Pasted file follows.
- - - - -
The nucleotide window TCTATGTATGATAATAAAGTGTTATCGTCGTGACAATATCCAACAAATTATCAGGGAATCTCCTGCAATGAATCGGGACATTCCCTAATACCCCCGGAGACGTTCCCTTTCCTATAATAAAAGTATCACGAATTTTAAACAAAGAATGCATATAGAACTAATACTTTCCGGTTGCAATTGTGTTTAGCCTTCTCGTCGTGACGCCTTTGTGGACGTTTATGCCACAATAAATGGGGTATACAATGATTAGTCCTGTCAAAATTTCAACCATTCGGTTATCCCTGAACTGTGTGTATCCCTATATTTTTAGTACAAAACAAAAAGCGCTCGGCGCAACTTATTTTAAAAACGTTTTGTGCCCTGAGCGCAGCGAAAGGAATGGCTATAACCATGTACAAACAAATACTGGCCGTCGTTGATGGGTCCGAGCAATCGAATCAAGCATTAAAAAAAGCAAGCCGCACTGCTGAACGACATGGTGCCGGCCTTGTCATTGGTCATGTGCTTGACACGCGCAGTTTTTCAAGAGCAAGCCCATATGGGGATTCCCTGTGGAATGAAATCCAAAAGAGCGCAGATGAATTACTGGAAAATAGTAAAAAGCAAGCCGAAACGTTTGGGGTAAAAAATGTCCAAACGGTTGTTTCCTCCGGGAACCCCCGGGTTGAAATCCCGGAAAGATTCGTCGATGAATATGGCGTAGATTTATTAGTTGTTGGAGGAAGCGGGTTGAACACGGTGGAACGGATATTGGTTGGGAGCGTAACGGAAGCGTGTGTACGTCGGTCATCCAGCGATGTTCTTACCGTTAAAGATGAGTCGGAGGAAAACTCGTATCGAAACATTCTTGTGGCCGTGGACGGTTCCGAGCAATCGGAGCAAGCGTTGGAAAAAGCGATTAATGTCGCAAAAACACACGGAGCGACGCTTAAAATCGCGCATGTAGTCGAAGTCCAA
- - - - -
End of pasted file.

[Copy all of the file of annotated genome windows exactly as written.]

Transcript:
The nucleotide window TCTATGTATGATAATAAAGTGTTATCGTCGTGACAATATCCAACAAATTATCAGGGAATCTCCTGCAATGAATCGGGACATTCCCTAATACCCCCGGAGACGTTCCCTTTCCTATAATAAAAGTATCACGAATTTTAAACAAAGAATGCATATAGAACTAATACTTTCCGGTTGCAATTGTGTTTAGCCTTCTCGTCGTGACGCCTTTGTGGACGTTTATGCCACAATAAATGGGGTATACAATGATTAGTCCTGTCAAAATTTCAACCATTCGGTTATCCCTGAACTGTGTGTATCCCTATATTTTTAGTACAAAACAAAAAGCGCTCGGCGCAACTTATTTTAAAAACGTTTTGTGCCCTGAGCGCAGCGAAAGGAATGGCTATAACCATGTACAAACAAATACTGGCCGTCGTTGATGGGTCCGAGCAATCGAATCAAGCATTAAAAAAAGCAAGCCGCACTGCTGAACGACATGGTGCCGGCCTTGTCATTGGTCATGTGCTTGACACGCGCAGTTTTTCAAGAGCAAGCCCATATGGGGATTCCCTGTGGAATGAAATCCAAAAGAGCGCAGATGAATTACTGGAAAATAGTAAAAAGCAAGCCGAAACGTTTGGGGTAAAAAATGTCCAAACGGTTGTTTCCTCCGGGAACCCCCGGGTTGAAATCCCGGAAAGATTCGTCGATGAATATGGCGTAGATTTATTAGTTGTTGGAGGAAGCGGGTTGAACACGGTGGAACGGATATTGGTTGGGAGCGTAACGGAAGCGTGTGTACGTCGGTCATCCAGCGATGTTCTTACCGTTAAAGATGAGTCGGAGGAAAACTCGTATCGAAACATTCTTGTGGCCGTGGACGGTTCCGAGCAATCGGAGCAAGCGTTGGAAAAAGCGATTAATGTCGCAAAAACACACGGAGCGACGCTTAAAATCGCGCATGTAGTCGAAGTCCAA